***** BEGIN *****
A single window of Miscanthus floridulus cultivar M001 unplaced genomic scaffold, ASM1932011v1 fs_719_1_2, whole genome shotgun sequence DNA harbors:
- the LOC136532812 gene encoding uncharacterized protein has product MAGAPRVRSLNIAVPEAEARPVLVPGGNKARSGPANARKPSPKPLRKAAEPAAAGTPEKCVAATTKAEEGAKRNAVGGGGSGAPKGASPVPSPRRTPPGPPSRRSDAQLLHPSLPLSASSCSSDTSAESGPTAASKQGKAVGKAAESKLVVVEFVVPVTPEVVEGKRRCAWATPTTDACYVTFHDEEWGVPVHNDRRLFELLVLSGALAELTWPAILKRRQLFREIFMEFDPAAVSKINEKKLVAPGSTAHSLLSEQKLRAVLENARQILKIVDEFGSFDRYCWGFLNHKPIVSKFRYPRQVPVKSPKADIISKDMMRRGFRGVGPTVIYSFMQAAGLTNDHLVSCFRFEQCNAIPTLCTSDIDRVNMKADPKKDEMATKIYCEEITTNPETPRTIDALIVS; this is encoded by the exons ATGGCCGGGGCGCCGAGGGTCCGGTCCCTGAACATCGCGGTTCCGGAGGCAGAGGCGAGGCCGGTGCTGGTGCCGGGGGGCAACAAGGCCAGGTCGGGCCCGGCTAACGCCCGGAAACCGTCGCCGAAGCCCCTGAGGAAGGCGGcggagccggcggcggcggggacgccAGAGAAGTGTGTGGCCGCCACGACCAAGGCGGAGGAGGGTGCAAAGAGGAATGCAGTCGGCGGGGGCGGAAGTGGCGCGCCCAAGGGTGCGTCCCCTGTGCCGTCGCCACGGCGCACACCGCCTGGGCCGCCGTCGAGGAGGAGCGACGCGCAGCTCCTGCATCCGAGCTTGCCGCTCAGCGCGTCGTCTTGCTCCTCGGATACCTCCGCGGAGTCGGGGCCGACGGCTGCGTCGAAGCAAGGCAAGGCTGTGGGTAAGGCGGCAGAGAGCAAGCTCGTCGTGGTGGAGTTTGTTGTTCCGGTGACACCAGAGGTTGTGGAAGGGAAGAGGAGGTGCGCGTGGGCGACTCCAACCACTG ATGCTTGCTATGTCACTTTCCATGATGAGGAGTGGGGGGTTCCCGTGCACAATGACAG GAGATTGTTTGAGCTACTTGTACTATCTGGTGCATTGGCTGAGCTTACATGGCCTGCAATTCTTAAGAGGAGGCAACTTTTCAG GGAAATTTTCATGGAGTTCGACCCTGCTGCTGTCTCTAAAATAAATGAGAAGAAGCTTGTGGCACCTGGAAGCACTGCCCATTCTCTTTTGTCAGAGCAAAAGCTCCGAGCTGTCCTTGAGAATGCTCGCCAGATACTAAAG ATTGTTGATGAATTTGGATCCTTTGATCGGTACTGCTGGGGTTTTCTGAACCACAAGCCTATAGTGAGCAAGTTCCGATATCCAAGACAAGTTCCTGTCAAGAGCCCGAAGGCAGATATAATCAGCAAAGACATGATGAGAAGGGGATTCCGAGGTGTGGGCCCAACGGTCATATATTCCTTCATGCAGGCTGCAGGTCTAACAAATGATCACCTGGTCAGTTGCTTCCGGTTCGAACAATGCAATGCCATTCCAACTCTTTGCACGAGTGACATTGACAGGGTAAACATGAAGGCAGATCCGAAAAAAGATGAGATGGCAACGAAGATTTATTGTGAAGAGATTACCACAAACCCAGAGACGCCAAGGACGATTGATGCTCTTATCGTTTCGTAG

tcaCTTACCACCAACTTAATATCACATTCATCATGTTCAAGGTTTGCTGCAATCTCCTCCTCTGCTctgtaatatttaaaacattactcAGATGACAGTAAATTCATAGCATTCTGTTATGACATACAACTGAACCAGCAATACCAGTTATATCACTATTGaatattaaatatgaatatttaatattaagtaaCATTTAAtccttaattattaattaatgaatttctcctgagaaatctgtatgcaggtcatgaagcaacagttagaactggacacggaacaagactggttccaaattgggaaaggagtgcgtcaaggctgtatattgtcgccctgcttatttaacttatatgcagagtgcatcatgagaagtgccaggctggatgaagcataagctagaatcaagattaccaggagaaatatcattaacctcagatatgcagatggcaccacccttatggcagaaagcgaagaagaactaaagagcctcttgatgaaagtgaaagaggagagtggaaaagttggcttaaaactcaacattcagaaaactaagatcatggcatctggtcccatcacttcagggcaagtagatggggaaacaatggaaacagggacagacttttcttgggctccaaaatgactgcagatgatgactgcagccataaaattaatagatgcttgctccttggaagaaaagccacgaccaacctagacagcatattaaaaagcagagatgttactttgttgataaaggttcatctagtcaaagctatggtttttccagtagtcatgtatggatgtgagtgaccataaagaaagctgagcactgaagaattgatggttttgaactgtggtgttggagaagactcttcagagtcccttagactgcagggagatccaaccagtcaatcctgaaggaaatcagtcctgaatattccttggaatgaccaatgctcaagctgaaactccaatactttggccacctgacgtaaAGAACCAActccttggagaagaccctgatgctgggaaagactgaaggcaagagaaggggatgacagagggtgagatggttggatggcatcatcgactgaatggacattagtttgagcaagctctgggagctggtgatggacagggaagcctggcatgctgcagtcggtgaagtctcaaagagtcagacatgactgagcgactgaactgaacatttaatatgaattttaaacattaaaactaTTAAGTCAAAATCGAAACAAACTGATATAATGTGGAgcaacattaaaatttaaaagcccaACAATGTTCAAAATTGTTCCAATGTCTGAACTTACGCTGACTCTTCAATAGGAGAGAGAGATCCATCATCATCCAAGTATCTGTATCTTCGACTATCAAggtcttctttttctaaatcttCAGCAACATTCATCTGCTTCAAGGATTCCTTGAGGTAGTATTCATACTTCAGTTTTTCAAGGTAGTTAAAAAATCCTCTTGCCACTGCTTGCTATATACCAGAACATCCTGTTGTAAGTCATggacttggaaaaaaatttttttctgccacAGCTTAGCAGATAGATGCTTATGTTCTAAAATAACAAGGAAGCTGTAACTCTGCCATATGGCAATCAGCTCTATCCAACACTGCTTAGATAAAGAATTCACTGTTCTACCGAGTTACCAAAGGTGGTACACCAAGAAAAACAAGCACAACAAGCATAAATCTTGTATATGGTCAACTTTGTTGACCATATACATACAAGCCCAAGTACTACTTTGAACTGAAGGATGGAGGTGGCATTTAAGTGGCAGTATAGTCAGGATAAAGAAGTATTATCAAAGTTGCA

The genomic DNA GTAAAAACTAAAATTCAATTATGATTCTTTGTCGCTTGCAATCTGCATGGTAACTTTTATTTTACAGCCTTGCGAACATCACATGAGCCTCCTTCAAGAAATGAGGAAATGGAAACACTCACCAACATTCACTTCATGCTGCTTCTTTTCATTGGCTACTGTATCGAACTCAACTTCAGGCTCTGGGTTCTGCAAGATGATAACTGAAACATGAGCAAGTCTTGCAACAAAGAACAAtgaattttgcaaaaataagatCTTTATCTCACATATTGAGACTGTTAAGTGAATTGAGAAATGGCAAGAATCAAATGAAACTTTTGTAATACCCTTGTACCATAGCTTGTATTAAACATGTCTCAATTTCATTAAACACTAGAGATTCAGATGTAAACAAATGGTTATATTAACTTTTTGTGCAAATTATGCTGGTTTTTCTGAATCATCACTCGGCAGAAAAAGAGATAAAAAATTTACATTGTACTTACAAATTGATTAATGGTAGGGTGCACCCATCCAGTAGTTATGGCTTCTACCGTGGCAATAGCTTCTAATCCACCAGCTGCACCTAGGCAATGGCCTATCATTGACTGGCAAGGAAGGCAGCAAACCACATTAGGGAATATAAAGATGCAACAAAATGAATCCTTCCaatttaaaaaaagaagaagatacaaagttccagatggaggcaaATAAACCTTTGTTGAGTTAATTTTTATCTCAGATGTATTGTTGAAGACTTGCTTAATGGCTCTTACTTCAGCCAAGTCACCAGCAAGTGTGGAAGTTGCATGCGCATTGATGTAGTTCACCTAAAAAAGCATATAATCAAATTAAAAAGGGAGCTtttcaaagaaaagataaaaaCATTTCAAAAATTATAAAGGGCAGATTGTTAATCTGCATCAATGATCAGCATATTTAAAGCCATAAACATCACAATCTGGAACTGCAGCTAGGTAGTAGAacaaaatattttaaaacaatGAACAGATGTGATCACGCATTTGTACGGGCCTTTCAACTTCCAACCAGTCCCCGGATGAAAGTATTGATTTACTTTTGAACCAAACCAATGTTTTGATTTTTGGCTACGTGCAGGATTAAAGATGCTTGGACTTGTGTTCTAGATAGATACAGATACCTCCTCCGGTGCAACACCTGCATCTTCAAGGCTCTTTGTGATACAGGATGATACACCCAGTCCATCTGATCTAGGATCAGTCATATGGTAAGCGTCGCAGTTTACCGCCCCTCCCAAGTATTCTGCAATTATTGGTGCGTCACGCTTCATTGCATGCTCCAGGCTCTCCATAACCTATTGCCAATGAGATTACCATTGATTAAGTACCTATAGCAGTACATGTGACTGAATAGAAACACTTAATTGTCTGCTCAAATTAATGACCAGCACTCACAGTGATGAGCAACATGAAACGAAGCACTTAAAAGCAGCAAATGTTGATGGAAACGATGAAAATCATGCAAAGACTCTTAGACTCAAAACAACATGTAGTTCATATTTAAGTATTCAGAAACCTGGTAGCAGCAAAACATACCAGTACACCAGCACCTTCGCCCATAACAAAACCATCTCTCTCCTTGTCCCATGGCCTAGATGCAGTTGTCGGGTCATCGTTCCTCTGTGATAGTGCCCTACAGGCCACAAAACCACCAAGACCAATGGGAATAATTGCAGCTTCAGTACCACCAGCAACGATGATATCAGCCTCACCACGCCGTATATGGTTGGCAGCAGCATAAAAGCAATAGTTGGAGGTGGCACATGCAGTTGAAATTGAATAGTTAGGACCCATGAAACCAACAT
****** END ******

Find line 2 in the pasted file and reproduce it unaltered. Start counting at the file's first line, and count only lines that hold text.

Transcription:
- the LOC136532812 gene encoding uncharacterized protein has product MAGAPRVRSLNIAVPEAEARPVLVPGGNKARSGPANARKPSPKPLRKAAEPAAAGTPEKCVAATTKAEEGAKRNAVGGGGSGAPKGASPVPSPRRTPPGPPSRRSDAQLLHPSLPLSASSCSSDTSAESGPTAASKQGKAVGKAAESKLVVVEFVVPVTPEVVEGKRRCAWATPTTDACYVTFHDEEWGVPVHNDRRLFELLVLSGALAELTWPAILKRRQLFREIFMEFDPAAVSKINEKKLVAPGSTAHSLLSEQKLRAVLENARQILKIVDEFGSFDRYCWGFLNHKPIVSKFRYPRQVPVKSPKADIISKDMMRRGFRGVGPTVIYSFMQAAGLTNDHLVSCFRFEQCNAIPTLCTSDIDRVNMKADPKKDEMATKIYCEEITTNPETPRTIDALIVS; this is encoded by the exons ATGGCCGGGGCGCCGAGGGTCCGGTCCCTGAACATCGCGGTTCCGGAGGCAGAGGCGAGGCCGGTGCTGGTGCCGGGGGGCAACAAGGCCAGGTCGGGCCCGGCTAACGCCCGGAAACCGTCGCCGAAGCCCCTGAGGAAGGCGGcggagccggcggcggcggggacgccAGAGAAGTGTGTGGCCGCCACGACCAAGGCGGAGGAGGGTGCAAAGAGGAATGCAGTCGGCGGGGGCGGAAGTGGCGCGCCCAAGGGTGCGTCCCCTGTGCCGTCGCCACGGCGCACACCGCCTGGGCCGCCGTCGAGGAGGAGCGACGCGCAGCTCCTGCATCCGAGCTTGCCGCTCAGCGCGTCGTCTTGCTCCTCGGATACCTCCGCGGAGTCGGGGCCGACGGCTGCGTCGAAGCAAGGCAAGGCTGTGGGTAAGGCGGCAGAGAGCAAGCTCGTCGTGGTGGAGTTTGTTGTTCCGGTGACACCAGAGGTTGTGGAAGGGAAGAGGAGGTGCGCGTGGGCGACTCCAACCACTG ATGCTTGCTATGTCACTTTCCATGATGAGGAGTGGGGGGTTCCCGTGCACAATGACAG GAGATTGTTTGAGCTACTTGTACTATCTGGTGCATTGGCTGAGCTTACATGGCCTGCAATTCTTAAGAGGAGGCAACTTTTCAG GGAAATTTTCATGGAGTTCGACCCTGCTGCTGTCTCTAAAATAAATGAGAAGAAGCTTGTGGCACCTGGAAGCACTGCCCATTCTCTTTTGTCAGAGCAAAAGCTCCGAGCTGTCCTTGAGAATGCTCGCCAGATACTAAAG ATTGTTGATGAATTTGGATCCTTTGATCGGTACTGCTGGGGTTTTCTGAACCACAAGCCTATAGTGAGCAAGTTCCGATATCCAAGACAAGTTCCTGTCAAGAGCCCGAAGGCAGATATAATCAGCAAAGACATGATGAGAAGGGGATTCCGAGGTGTGGGCCCAACGGTCATATATTCCTTCATGCAGGCTGCAGGTCTAACAAATGATCACCTGGTCAGTTGCTTCCGGTTCGAACAATGCAATGCCATTCCAACTCTTTGCACGAGTGACATTGACAGGGTAAACATGAAGGCAGATCCGAAAAAAGATGAGATGGCAACGAAGATTTATTGTGAAGAGATTACCACAAACCCAGAGACGCCAAGGACGATTGATGCTCTTATCGTTTCGTAG